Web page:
The growing importance of upcycled ingredients in cosmetic formulations

The growing importance of upcycled ingredients in cosmetic formulations

By Sarah FitzPatrick and Lorna Radford, Enkos Developments and in-cosmetics Official Technical Advisor

Is there a way to formulate cosmetic products that are caring both for your skin and the environment? With an increasing demand from consumers for high-quality products which don’t damage the planet, at Enkos Developments we are looking at what this means for the cosmetics industry.

For decades, waste from other industries has found new life in cosmetic ingredients, with upcycled materials from the food industry providing sources for a wide range of cosmetic products. Examples include pressing high quality virgin oils from fruit seeds and pulp from the juicing industry (which uses on average only 70% of the fruit, with the rest typically going to landfill unless upcycled into cosmetic ingredients ). Or re-purposing used coffee grounds into exfoliating scrubs; creating extracts from wonky vegetables that have been rejected from supermarkets; and sourcing Rice Bran Oil leftover from the rice milling industry.

In recent years, upcycling has become a much more complex and advanced field with many ingredient suppliers now researching new ways to create high performance, upcycled ingredients that offer a wide variety of benefits to formulations.

Being sustainable often does not mean having to compromise on efficacy. In fact, the compounds which are unwanted or unnecessary in other industries are often desirable in cosmetic applications due to their bioactivity. For example, the high polyphenol content in olives imparts a bitter taste to olive oil , but these same compounds are invaluable in cosmetic products for their skincare properties.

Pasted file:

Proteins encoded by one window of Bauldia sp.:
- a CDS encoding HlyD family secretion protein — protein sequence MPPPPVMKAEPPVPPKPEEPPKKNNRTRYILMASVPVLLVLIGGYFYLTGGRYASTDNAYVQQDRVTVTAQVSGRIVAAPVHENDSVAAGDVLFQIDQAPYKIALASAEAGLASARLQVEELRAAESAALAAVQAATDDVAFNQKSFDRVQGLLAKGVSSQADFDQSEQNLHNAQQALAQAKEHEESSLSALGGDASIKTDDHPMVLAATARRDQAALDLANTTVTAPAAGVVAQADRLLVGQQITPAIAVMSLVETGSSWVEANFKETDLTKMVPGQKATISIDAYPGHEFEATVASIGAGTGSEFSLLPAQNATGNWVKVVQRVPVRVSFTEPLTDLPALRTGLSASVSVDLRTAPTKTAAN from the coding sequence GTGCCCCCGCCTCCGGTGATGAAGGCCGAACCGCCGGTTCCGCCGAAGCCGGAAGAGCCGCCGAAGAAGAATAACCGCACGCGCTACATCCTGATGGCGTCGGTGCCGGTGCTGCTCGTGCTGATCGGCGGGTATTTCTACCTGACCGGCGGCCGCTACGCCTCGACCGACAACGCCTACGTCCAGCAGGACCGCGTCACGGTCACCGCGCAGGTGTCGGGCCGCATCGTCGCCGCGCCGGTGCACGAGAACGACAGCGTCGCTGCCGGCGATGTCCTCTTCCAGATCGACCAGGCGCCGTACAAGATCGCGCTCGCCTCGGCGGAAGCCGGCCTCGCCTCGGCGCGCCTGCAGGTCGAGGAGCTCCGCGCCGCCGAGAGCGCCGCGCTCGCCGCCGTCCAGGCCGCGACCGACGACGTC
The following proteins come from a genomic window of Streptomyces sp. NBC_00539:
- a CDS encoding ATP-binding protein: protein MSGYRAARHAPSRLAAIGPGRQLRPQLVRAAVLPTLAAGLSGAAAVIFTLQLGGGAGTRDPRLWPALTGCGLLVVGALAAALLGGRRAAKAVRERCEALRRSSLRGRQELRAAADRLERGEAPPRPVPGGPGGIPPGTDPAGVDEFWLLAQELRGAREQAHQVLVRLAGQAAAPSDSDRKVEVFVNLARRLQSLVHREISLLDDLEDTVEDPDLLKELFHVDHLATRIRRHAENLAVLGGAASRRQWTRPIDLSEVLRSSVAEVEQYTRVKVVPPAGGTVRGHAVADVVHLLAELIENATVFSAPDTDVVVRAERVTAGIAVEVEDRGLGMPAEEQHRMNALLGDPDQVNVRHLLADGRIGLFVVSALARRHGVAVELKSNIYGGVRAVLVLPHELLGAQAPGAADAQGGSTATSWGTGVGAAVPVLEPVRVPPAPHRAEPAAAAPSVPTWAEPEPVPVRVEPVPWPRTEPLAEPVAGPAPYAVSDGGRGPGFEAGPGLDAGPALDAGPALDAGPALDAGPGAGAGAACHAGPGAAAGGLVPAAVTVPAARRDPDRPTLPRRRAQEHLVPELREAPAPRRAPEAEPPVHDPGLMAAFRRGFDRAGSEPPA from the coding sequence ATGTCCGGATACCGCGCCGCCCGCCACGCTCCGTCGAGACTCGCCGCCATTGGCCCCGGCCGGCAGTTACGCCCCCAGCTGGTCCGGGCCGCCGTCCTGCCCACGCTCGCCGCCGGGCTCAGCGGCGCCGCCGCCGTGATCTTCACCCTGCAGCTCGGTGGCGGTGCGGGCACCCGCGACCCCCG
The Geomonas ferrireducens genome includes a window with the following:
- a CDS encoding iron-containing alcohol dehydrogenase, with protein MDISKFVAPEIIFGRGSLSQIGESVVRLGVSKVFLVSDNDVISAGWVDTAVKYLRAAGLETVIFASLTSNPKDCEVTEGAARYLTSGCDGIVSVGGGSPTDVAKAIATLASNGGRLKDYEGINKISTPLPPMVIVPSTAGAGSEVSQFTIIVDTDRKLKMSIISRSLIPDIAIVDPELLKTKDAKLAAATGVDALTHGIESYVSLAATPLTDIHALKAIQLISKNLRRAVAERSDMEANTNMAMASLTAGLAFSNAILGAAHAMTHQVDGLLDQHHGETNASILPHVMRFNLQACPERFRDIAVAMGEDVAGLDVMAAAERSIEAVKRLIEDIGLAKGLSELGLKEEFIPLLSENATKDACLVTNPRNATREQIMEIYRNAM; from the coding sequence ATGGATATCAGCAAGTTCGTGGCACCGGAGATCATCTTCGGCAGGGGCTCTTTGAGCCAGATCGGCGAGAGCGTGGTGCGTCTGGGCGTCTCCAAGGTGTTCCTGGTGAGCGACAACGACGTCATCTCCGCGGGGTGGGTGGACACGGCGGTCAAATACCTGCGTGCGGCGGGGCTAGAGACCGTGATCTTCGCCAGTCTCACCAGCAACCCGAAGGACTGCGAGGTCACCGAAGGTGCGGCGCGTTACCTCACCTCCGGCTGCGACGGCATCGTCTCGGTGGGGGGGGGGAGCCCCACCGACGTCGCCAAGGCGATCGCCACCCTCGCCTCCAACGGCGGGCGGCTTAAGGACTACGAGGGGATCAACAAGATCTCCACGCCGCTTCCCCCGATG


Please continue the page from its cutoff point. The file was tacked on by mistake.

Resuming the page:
Similarly, the food industry uses the juice and pulp of tomatoes for the distinctive taste, but the discarded peel contains the highest percentage of bioactive compounds such as the potent antioxidant lycopene .

Other industries can also provide valuable feedstocks. A novel Canadian company is approaching the problem of waste from the forestry industry – where tree bark is regularly being burned or buried, leading to an increasing problem of pollutants leaching into the air and soil.

The tree bark is rich in polyphenols that, when extracted in the correct manner, can be repurposed into active ingredients that offer multiple benefits for skin and hair. One of these active ingredients imparts anti-pollution benefits, offering a satisfying solution of saving the planet from further pollution, whilst simultaneously protecting your skin from its harmful effects .

Even looking inwards to the cosmetics industry, new sources of ingredients can be found. Vetiver roots used to make fragrance for the perfume industry have been repurposed as skincare actives for anti-ageing and hydration claims and can actually boost the endurance and intensity of fragrances within a formulation – bringing new meaning to long-lasting fragrance .